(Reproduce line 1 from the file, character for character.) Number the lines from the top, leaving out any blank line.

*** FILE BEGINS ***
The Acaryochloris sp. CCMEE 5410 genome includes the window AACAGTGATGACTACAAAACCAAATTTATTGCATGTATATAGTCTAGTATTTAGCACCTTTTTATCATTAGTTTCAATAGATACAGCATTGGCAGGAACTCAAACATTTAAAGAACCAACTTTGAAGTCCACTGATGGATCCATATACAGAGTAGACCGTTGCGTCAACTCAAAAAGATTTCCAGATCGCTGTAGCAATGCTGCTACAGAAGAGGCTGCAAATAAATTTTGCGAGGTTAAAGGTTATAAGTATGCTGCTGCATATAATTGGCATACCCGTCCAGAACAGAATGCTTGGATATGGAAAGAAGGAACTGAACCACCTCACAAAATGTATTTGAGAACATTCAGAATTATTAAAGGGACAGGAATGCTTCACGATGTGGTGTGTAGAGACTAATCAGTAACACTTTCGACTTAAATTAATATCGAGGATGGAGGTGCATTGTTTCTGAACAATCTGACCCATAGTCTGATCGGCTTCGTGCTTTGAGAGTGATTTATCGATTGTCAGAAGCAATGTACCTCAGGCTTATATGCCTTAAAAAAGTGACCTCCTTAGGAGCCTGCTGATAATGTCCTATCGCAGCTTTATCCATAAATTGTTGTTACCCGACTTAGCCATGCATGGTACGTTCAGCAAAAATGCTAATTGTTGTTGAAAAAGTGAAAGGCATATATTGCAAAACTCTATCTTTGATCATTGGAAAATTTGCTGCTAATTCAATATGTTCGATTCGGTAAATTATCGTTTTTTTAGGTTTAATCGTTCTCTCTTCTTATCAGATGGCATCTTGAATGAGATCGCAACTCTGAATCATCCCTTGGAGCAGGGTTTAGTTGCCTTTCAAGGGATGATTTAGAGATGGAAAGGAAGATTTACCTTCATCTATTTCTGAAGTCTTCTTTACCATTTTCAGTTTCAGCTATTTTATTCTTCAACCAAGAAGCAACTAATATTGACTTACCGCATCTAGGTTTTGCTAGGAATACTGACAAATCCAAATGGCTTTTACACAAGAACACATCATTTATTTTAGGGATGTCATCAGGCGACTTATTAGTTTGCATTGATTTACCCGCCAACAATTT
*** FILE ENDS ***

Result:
The Acaryochloris sp. CCMEE 5410 genome includes the window AACAGTGATGACTACAAAACCAAATTTATTGCATGTATATAGTCTAGTATTTAGCACCTTTTTATCATTAGTTTCAATAGATACAGCATTGGCAGGAACTCAAACATTTAAAGAACCAACTTTGAAGTCCACTGATGGATCCATATACAGAGTAGACCGTTGCGTCAACTCAAAAAGATTTCCAGATCGCTGTAGCAATGCTGCTACAGAAGAGGCTGCAAATAAATTTTGCGAGGTTAAAGGTTATAAGTATGCTGCTGCATATAATTGGCATACCCGTCCAGAACAGAATGCTTGGATATGGAAAGAAGGAACTGAACCACCTCACAAAATGTATTTGAGAACATTCAGAATTATTAAAGGGACAGGAATGCTTCACGATGTGGTGTGTAGAGACTAATCAGTAACACTTTCGACTTAAATTAATATCGAGGATGGAGGTGCATTGTTTCTGAACAATCTGACCCATAGTCTGATCGGCTTCGTGCTTTGAGAGTGATTTATCGATTGTCAGAAGCAATGTACCTCAGGCTTATATGCCTTAAAAAAGTGACCTCCTTAGGAGCCTGCTGATAATGTCCTATCGCAGCTTTATCCATAAATTGTTGTTACCCGACTTAGCCATGCATGGTACGTTCAGCAAAAATGCTAATTGTTGTTGAAAAAGTGAAAGGCATATATTGCAAAACTCTATCTTTGATCATTGGAAAATTTGCTGCTAATTCAATATGTTCGATTCGGTAAATTATCGTTTTTTTAGGTTTAATCGTTCTCTCTTCTTATCAGATGGCATCTTGAATGAGATCGCAACTCTGAATCATCCCTTGGAGCAGGGTTTAGTTGCCTTTCAAGGGATGATTTAGAGATGGAAAGGAAGATTTACCTTCATCTATTTCTGAAGTCTTCTTTACCATTTTCAGTTTCAGCTATTTTATTCTTCAACCAAGAAGCAACTAATATTGACTTACCGCATCTAGGTTTTGCTAGGAATACTGACAAATCCAAATGGCTTTTACACAAGAACACATCATTTATTTTAGGGATGTCATCAGGCGACTTATTAGTTTGCATTGATTTACCCGCCAACAATTT